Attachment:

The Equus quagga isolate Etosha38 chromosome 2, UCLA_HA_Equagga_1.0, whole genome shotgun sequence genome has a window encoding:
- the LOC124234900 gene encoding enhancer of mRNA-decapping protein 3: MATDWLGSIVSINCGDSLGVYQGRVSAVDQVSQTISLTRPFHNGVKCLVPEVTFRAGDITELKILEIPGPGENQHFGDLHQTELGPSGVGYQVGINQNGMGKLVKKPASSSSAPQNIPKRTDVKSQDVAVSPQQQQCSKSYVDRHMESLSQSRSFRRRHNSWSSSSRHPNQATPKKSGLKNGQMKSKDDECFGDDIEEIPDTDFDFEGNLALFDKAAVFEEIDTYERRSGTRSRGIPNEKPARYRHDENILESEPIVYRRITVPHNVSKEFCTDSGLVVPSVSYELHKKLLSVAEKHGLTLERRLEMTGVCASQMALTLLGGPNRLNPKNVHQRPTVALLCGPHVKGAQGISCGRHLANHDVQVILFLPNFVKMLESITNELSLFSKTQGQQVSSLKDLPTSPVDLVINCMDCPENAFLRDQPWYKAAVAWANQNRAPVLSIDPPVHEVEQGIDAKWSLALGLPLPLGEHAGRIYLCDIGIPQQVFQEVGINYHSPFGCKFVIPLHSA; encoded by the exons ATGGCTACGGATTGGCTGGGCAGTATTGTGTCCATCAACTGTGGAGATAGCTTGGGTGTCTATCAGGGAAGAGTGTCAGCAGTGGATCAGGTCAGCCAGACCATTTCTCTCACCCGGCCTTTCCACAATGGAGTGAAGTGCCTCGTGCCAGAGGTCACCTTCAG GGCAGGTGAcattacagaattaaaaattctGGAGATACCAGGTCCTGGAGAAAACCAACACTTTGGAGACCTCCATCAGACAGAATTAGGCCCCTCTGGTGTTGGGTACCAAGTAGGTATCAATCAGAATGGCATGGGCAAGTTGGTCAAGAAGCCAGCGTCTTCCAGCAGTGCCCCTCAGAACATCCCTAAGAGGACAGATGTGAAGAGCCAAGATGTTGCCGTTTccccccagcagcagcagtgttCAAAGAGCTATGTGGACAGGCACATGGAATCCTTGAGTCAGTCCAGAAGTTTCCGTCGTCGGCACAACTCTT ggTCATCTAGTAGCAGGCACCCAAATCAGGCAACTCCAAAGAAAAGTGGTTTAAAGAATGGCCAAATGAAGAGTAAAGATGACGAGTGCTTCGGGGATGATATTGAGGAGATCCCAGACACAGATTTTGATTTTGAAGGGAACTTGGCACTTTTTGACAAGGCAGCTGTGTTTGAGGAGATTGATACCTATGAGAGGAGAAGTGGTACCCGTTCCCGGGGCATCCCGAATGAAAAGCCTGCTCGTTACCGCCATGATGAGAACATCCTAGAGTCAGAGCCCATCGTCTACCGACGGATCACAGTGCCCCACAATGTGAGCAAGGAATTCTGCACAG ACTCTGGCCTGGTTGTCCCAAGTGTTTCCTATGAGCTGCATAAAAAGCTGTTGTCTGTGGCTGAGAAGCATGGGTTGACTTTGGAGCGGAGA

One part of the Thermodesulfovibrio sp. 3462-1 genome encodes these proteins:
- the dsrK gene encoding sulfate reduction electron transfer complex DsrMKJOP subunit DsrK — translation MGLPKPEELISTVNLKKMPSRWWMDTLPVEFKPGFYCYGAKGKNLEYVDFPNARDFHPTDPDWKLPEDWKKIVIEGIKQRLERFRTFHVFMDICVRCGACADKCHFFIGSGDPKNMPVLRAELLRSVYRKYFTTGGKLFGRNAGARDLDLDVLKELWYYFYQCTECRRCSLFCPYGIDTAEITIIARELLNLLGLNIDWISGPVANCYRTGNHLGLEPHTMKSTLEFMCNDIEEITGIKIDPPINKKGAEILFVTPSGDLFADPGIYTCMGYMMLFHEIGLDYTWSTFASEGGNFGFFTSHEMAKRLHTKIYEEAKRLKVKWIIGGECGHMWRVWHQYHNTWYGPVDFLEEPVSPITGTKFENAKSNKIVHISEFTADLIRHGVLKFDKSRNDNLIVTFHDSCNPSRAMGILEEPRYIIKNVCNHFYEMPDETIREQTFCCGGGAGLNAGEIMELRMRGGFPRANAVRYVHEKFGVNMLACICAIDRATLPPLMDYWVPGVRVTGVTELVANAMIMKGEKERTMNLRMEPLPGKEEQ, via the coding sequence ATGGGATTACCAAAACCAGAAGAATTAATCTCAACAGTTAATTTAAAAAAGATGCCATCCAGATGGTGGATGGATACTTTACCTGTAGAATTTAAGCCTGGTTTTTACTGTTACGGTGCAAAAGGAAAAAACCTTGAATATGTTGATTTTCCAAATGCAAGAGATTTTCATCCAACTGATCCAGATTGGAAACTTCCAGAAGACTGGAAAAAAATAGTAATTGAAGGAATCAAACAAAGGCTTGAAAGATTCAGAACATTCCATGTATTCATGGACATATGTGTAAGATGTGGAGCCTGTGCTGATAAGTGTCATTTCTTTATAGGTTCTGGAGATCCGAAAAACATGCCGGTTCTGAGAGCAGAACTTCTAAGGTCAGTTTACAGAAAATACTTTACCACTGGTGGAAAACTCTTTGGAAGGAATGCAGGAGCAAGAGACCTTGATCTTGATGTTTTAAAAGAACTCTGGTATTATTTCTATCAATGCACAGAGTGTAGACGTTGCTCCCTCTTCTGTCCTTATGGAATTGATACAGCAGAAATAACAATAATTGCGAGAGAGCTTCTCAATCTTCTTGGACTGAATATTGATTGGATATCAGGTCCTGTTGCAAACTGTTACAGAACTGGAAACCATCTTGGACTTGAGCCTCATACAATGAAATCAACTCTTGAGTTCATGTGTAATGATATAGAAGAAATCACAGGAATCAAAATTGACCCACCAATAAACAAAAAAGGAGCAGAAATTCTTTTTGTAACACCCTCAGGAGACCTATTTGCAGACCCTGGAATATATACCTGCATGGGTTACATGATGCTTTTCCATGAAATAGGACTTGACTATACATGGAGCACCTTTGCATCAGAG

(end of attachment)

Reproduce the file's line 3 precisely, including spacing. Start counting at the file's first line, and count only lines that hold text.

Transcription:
One part of the Thermodesulfovibrio sp. 3462-1 genome encodes these proteins: